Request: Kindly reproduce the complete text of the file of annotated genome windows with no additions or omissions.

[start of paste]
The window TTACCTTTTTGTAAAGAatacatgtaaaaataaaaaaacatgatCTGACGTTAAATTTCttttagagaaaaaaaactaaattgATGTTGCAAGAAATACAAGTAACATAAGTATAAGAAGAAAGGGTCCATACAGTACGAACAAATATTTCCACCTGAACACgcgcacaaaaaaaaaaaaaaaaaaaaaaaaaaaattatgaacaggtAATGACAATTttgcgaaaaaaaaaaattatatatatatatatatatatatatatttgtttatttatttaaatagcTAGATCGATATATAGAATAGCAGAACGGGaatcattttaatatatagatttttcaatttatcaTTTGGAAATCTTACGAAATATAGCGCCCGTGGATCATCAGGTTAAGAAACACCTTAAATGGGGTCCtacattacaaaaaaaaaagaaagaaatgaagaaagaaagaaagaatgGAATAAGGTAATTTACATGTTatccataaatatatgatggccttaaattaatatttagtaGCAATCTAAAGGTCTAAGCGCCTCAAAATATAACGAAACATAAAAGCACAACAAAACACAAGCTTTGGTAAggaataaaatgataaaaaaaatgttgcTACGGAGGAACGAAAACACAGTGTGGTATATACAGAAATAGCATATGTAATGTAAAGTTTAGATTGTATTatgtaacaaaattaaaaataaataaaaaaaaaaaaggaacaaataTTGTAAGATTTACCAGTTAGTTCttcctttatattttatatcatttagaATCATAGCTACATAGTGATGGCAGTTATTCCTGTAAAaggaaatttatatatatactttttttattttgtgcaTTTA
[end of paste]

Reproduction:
The window TTACCTTTTTGTAAAGAatacatgtaaaaataaaaaaacatgatCTGACGTTAAATTTCttttagagaaaaaaaactaaattgATGTTGCAAGAAATACAAGTAACATAAGTATAAGAAGAAAGGGTCCATACAGTACGAACAAATATTTCCACCTGAACACgcgcacaaaaaaaaaaaaaaaaaaaaaaaaaaaattatgaacaggtAATGACAATTttgcgaaaaaaaaaaattatatatatatatatatatatatatatttgtttatttatttaaatagcTAGATCGATATATAGAATAGCAGAACGGGaatcattttaatatatagatttttcaatttatcaTTTGGAAATCTTACGAAATATAGCGCCCGTGGATCATCAGGTTAAGAAACACCTTAAATGGGGTCCtacattacaaaaaaaaaagaaagaaatgaagaaagaaagaaagaatgGAATAAGGTAATTTACATGTTatccataaatatatgatggccttaaattaatatttagtaGCAATCTAAAGGTCTAAGCGCCTCAAAATATAACGAAACATAAAAGCACAACAAAACACAAGCTTTGGTAAggaataaaatgataaaaaaaatgttgcTACGGAGGAACGAAAACACAGTGTGGTATATACAGAAATAGCATATGTAATGTAAAGTTTAGATTGTATTatgtaacaaaattaaaaataaataaaaaaaaaaaaggaacaaataTTGTAAGATTTACCAGTTAGTTCttcctttatattttatatcatttagaATCATAGCTACATAGTGATGGCAGTTATTCCTGTAAAaggaaatttatatatatactttttttattttgtgcaTTTA